You write: “You are finding implications where none were intended.” You are right. See my comment regarding partial birth abortion. I apologize.

    All the best.

    RGK

  9. In the Islamic Republic of Iran, judges are personally liable to litigants for acts of misconduct. Iran has a rule of law which is more predictable than our own, as it is based on an external standard (the Koran). I would have more confidence in an Iranian court than I would here.

    The rule of law is what separates the rest of the West from America. Here, we endure the arbitrary and capricious rule of judges. If judges actually applied the law of the land to the true facts of each and every case, it wouldn’t matter if they were liberal or conservative. The mere fact that Linda Greenhouse raised the question proves the point.

    In England, a judge can be removed from the bench by Parliament. We made a huge mistake.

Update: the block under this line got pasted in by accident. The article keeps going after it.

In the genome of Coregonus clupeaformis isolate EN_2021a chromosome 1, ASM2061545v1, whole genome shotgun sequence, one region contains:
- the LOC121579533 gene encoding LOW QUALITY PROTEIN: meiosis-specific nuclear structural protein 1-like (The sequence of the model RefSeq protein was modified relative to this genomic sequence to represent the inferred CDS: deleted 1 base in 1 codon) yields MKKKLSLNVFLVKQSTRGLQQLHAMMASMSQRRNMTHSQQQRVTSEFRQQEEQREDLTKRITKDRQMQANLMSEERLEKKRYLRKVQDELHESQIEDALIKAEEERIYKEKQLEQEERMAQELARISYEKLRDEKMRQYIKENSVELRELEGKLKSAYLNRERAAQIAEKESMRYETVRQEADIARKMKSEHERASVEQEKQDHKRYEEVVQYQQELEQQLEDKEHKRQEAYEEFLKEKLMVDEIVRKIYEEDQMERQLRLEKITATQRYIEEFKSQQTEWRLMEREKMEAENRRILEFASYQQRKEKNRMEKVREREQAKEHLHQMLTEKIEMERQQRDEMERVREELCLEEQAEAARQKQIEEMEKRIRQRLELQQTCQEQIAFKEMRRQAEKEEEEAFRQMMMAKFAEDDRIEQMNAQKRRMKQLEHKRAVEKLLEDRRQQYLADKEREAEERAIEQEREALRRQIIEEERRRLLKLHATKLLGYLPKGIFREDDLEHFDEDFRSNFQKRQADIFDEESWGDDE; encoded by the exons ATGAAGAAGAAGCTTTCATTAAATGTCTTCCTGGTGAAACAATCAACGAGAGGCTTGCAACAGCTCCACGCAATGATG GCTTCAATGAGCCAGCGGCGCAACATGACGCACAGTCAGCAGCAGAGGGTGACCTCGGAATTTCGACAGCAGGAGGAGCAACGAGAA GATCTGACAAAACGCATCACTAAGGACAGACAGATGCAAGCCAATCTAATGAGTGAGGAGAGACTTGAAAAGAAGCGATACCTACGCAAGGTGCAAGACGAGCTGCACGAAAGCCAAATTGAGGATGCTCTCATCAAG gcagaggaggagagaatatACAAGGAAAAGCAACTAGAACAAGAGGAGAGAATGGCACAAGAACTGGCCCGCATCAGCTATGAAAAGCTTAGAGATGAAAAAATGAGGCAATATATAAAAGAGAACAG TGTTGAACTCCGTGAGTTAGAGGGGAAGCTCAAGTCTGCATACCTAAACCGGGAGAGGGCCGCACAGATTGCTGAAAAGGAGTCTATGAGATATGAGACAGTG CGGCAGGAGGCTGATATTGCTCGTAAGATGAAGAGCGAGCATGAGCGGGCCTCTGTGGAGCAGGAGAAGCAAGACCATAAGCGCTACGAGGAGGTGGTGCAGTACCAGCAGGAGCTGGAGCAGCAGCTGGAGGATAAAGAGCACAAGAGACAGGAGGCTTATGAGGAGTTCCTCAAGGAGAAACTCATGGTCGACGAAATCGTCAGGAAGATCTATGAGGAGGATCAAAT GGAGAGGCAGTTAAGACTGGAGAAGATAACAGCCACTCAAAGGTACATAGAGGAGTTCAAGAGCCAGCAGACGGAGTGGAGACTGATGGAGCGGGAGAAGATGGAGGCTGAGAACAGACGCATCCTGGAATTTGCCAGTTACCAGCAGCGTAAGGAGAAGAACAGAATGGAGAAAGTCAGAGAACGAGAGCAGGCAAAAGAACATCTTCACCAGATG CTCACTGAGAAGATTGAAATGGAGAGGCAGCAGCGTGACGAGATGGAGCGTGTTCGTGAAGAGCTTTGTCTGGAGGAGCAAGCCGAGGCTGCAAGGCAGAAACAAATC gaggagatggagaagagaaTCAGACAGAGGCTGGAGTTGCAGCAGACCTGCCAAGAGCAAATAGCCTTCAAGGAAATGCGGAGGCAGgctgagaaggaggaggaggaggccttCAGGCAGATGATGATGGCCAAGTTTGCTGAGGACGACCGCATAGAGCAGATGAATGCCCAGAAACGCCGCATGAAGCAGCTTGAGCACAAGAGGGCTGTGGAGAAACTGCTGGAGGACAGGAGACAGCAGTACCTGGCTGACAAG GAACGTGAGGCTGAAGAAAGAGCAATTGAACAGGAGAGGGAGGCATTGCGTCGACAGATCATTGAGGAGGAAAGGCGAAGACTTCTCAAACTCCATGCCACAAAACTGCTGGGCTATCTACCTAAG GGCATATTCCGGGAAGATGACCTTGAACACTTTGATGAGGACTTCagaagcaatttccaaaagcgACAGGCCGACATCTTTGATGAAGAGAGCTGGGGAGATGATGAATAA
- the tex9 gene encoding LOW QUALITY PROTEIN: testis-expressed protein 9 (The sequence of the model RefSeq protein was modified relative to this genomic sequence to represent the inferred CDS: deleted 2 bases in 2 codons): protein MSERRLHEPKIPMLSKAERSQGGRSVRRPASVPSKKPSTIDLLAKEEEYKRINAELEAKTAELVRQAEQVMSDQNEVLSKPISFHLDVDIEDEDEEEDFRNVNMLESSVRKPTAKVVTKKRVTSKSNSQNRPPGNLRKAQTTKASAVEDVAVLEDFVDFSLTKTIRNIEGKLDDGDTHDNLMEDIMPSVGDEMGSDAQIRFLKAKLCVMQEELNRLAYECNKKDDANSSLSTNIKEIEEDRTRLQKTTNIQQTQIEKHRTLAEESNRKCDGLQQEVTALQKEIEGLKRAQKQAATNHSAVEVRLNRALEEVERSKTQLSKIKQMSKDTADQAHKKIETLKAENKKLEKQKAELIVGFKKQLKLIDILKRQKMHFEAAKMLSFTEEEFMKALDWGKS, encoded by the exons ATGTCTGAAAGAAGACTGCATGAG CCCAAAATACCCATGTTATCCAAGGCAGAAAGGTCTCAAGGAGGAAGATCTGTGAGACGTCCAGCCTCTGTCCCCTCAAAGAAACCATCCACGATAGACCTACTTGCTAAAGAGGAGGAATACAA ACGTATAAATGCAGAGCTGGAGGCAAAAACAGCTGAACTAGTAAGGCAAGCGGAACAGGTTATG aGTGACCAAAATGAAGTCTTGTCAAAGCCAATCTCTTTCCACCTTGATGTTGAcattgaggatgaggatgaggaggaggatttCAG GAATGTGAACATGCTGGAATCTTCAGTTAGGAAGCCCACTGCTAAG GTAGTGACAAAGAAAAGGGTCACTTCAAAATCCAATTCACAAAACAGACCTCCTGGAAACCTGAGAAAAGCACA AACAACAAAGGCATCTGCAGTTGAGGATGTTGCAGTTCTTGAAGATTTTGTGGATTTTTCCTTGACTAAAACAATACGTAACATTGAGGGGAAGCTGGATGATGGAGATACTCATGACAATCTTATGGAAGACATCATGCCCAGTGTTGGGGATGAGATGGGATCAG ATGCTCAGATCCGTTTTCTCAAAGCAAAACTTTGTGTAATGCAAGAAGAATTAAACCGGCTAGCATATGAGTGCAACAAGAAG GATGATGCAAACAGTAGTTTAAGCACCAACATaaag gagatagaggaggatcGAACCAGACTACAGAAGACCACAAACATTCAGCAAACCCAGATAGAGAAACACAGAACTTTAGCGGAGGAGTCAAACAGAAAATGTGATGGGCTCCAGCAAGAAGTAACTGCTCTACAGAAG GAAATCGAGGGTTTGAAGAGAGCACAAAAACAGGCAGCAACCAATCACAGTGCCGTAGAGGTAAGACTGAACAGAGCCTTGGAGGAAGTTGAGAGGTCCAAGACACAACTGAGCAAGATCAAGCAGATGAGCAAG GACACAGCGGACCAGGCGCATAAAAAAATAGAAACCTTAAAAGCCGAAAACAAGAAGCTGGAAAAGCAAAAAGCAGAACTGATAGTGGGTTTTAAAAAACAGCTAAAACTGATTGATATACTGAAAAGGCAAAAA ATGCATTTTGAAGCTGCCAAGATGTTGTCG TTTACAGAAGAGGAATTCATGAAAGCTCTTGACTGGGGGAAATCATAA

10. Judge
    In one story you have parents who made an excruciating choice only to see their child survive harrowing circumstances to join them in a new home. The other story attempts to see into the future as to what Chief Justice Roberts’ tenure on the Supreme Court may look like. We don’t know (and can never know) what the future holds for any of us. That fact is true whether our station in life is high or low. But both stories connect where the uncertainties of the future meet the certainty of the present…and can best be summed in those three lovely words: “Only in America.”
    RT